Implicit Self-Evaluations Predict Changes in Implicit Partner Evaluations

UNCG Author/Contributor (non-UNCG co-authors, if there are any, appear on document)
Levi R. Baker, Assistant Professor (Creator)
The University of North Carolina at Greensboro (UNCG )
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Abstract: Do people who feel good about themselves have better relations with others? Although the notion that they do is central to both classic and modern theories, there is little strong evidence to support it. We argue that one reason for the lack of evidence is that prior research has relied exclusively on explicit measures of self- and relationship evaluation. The current longitudinal study of newlywed couples used implicit measures of self- and partner evaluation, as well as explicit measures of self-, relationship, and partner evaluation, to examine the link between self-evaluations and changes in relationship evaluations over the first 3 years of marriage. Whereas explicit self-evaluations were unrelated to changes in all interpersonal measures, implicit self-evaluations positively predicted changes in implicit partner evaluations. This finding adds to previous research by highlighting the importance of automatic processes and implicit measures in the study of close interpersonal relationships.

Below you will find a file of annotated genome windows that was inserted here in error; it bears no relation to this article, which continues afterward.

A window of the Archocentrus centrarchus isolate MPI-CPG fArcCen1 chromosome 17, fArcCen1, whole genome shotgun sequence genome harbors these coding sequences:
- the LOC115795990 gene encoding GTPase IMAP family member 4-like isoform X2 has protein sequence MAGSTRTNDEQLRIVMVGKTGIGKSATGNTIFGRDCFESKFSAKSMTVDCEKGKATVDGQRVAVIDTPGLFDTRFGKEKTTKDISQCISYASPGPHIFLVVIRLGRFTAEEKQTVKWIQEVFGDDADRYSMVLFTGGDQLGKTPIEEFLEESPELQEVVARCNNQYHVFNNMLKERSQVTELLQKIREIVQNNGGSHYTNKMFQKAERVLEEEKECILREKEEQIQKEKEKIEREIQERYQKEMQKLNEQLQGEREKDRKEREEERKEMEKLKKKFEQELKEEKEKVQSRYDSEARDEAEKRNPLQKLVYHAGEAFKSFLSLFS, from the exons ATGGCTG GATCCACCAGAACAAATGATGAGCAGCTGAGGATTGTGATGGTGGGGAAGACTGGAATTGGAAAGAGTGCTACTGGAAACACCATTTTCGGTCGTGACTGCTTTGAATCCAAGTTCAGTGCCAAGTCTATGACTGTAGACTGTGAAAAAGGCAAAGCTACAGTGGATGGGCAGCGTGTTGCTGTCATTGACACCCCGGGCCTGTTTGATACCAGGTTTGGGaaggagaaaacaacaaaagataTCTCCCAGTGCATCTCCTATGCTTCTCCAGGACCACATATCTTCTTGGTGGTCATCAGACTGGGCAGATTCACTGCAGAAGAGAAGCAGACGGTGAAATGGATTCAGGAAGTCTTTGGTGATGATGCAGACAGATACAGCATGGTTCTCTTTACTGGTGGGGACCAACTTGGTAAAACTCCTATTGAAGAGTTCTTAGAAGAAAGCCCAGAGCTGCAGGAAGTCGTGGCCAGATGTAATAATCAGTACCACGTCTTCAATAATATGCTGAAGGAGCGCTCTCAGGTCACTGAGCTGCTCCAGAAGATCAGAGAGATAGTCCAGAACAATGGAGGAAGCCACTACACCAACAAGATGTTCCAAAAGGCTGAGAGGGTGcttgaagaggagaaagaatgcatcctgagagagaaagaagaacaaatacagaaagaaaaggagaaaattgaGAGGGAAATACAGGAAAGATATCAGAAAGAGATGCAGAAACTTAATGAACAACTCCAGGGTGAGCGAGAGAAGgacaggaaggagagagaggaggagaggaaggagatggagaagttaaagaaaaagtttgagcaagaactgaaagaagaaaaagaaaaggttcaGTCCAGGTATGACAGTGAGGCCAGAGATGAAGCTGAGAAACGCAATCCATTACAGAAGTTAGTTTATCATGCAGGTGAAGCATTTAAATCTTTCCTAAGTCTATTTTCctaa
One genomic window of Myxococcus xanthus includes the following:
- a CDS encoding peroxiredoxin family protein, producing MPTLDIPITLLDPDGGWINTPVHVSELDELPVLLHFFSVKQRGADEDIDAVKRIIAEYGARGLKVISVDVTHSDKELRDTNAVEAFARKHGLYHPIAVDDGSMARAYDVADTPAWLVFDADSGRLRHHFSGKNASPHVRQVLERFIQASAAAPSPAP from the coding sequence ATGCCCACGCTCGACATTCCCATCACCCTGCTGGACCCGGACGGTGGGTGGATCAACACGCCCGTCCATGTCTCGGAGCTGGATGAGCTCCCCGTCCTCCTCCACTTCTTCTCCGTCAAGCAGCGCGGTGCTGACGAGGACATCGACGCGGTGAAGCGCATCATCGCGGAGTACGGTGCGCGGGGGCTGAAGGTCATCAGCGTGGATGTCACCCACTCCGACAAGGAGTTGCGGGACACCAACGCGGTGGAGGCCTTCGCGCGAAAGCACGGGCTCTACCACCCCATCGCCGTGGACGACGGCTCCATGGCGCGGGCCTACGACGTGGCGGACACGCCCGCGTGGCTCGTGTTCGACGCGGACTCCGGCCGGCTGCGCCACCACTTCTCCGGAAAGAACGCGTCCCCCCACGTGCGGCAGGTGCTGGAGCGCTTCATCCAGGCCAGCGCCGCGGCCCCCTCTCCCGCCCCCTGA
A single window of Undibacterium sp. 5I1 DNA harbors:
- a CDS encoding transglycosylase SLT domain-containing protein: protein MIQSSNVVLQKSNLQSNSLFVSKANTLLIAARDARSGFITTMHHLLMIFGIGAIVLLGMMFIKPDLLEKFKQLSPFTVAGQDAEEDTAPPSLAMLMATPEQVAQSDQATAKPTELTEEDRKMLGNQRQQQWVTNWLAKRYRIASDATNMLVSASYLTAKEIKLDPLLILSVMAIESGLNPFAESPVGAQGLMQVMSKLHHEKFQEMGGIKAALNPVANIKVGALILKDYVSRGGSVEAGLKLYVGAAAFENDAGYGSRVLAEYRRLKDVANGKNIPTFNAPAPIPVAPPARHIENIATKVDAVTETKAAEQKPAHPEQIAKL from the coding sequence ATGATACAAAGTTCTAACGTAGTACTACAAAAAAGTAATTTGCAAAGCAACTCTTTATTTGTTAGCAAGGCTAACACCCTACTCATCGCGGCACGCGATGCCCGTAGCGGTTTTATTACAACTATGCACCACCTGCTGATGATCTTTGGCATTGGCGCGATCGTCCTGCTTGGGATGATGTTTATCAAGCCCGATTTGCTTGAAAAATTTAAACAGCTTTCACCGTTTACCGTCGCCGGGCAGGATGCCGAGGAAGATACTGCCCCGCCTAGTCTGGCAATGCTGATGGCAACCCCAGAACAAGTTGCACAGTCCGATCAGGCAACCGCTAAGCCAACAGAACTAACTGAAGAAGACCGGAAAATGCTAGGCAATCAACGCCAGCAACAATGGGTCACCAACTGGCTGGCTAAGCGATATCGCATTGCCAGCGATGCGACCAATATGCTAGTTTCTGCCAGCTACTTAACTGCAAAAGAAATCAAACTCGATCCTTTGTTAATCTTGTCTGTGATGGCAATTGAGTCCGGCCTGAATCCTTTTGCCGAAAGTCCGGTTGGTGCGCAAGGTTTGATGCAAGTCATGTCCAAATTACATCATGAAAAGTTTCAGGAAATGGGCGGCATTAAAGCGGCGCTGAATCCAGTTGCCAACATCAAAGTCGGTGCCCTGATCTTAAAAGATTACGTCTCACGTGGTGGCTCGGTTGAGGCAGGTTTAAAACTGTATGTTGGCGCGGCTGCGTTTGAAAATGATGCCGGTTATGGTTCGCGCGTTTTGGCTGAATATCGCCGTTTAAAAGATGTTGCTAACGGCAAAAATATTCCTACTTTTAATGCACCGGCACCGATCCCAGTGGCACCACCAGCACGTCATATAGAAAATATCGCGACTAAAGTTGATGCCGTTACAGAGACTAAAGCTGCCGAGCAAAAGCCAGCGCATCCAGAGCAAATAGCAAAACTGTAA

Additional Information

Psychological Science, 25(8), 1649–1657.
Language: English
Date: 2014
implicit measures, self-esteem, automatic processes, marriage, romantic relationships, IAT, open

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